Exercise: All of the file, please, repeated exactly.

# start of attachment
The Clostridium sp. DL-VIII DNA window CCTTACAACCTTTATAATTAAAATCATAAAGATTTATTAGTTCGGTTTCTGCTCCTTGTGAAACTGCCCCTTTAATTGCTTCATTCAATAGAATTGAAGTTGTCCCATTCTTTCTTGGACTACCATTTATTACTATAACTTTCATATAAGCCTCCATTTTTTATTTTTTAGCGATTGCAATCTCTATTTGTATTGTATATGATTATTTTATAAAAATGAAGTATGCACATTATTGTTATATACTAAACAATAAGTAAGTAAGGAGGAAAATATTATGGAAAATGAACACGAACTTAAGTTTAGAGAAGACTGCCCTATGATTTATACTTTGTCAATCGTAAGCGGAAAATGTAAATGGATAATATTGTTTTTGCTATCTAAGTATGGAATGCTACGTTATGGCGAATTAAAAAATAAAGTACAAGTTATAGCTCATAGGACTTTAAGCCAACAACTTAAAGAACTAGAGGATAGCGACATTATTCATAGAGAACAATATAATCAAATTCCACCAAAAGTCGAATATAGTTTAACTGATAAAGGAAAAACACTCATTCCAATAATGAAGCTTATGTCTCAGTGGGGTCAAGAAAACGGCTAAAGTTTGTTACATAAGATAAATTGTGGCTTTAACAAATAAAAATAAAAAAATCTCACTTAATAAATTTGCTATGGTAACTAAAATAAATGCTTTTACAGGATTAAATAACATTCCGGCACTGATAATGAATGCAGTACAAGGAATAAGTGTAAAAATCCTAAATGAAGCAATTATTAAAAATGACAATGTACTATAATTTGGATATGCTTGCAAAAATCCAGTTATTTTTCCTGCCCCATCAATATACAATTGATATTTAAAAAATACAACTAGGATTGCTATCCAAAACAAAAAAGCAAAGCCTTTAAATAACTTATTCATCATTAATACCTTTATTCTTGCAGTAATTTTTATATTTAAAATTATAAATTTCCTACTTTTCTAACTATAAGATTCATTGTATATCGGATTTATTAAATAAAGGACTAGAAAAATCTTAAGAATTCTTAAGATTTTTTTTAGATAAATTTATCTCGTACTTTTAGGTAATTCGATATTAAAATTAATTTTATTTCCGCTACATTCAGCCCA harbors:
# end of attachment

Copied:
The Clostridium sp. DL-VIII DNA window CCTTACAACCTTTATAATTAAAATCATAAAGATTTATTAGTTCGGTTTCTGCTCCTTGTGAAACTGCCCCTTTAATTGCTTCATTCAATAGAATTGAAGTTGTCCCATTCTTTCTTGGACTACCATTTATTACTATAACTTTCATATAAGCCTCCATTTTTTATTTTTTAGCGATTGCAATCTCTATTTGTATTGTATATGATTATTTTATAAAAATGAAGTATGCACATTATTGTTATATACTAAACAATAAGTAAGTAAGGAGGAAAATATTATGGAAAATGAACACGAACTTAAGTTTAGAGAAGACTGCCCTATGATTTATACTTTGTCAATCGTAAGCGGAAAATGTAAATGGATAATATTGTTTTTGCTATCTAAGTATGGAATGCTACGTTATGGCGAATTAAAAAATAAAGTACAAGTTATAGCTCATAGGACTTTAAGCCAACAACTTAAAGAACTAGAGGATAGCGACATTATTCATAGAGAACAATATAATCAAATTCCACCAAAAGTCGAATATAGTTTAACTGATAAAGGAAAAACACTCATTCCAATAATGAAGCTTATGTCTCAGTGGGGTCAAGAAAACGGCTAAAGTTTGTTACATAAGATAAATTGTGGCTTTAACAAATAAAAATAAAAAAATCTCACTTAATAAATTTGCTATGGTAACTAAAATAAATGCTTTTACAGGATTAAATAACATTCCGGCACTGATAATGAATGCAGTACAAGGAATAAGTGTAAAAATCCTAAATGAAGCAATTATTAAAAATGACAATGTACTATAATTTGGATATGCTTGCAAAAATCCAGTTATTTTTCCTGCCCCATCAATATACAATTGATATTTAAAAAATACAACTAGGATTGCTATCCAAAACAAAAAAGCAAAGCCTTTAAATAACTTATTCATCATTAATACCTTTATTCTTGCAGTAATTTTTATATTTAAAATTATAAATTTCCTACTTTTCTAACTATAAGATTCATTGTATATCGGATTTATTAAATAAAGGACTAGAAAAATCTTAAGAATTCTTAAGATTTTTTTTAGATAAATTTATCTCGTACTTTTAGGTAATTCGATATTAAAATTAATTTTATTTCCGCTACATTCAGCCCA harbors: